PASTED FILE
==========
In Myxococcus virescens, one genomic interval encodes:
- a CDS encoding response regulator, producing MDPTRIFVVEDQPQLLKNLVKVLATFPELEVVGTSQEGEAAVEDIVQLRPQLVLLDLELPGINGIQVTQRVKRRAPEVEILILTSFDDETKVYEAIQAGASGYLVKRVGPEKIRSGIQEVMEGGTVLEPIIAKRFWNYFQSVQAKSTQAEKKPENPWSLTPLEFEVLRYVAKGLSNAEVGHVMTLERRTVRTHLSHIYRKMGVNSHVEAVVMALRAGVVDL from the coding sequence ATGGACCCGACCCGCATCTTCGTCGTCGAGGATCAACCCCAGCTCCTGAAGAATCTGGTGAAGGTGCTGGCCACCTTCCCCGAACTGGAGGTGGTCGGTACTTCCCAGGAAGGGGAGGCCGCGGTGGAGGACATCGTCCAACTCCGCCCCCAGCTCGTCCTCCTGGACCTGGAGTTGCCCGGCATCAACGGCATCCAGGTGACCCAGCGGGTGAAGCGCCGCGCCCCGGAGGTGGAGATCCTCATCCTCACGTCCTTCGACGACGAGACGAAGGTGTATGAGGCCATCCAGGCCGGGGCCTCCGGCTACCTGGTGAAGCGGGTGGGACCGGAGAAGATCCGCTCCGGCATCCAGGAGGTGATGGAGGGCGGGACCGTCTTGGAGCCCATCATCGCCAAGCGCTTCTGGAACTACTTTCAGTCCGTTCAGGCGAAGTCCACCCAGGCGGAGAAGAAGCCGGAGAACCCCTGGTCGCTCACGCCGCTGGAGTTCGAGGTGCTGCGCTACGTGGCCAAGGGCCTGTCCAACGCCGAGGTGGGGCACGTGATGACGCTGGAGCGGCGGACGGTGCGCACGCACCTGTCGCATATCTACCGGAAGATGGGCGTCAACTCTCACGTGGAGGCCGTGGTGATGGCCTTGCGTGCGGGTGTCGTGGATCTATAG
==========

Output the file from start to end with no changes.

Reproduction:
In Myxococcus virescens, one genomic interval encodes:
- a CDS encoding response regulator, producing MDPTRIFVVEDQPQLLKNLVKVLATFPELEVVGTSQEGEAAVEDIVQLRPQLVLLDLELPGINGIQVTQRVKRRAPEVEILILTSFDDETKVYEAIQAGASGYLVKRVGPEKIRSGIQEVMEGGTVLEPIIAKRFWNYFQSVQAKSTQAEKKPENPWSLTPLEFEVLRYVAKGLSNAEVGHVMTLERRTVRTHLSHIYRKMGVNSHVEAVVMALRAGVVDL from the coding sequence ATGGACCCGACCCGCATCTTCGTCGTCGAGGATCAACCCCAGCTCCTGAAGAATCTGGTGAAGGTGCTGGCCACCTTCCCCGAACTGGAGGTGGTCGGTACTTCCCAGGAAGGGGAGGCCGCGGTGGAGGACATCGTCCAACTCCGCCCCCAGCTCGTCCTCCTGGACCTGGAGTTGCCCGGCATCAACGGCATCCAGGTGACCCAGCGGGTGAAGCGCCGCGCCCCGGAGGTGGAGATCCTCATCCTCACGTCCTTCGACGACGAGACGAAGGTGTATGAGGCCATCCAGGCCGGGGCCTCCGGCTACCTGGTGAAGCGGGTGGGACCGGAGAAGATCCGCTCCGGCATCCAGGAGGTGATGGAGGGCGGGACCGTCTTGGAGCCCATCATCGCCAAGCGCTTCTGGAACTACTTTCAGTCCGTTCAGGCGAAGTCCACCCAGGCGGAGAAGAAGCCGGAGAACCCCTGGTCGCTCACGCCGCTGGAGTTCGAGGTGCTGCGCTACGTGGCCAAGGGCCTGTCCAACGCCGAGGTGGGGCACGTGATGACGCTGGAGCGGCGGACGGTGCGCACGCACCTGTCGCATATCTACCGGAAGATGGGCGTCAACTCTCACGTGGAGGCCGTGGTGATGGCCTTGCGTGCGGGTGTCGTGGATCTATAG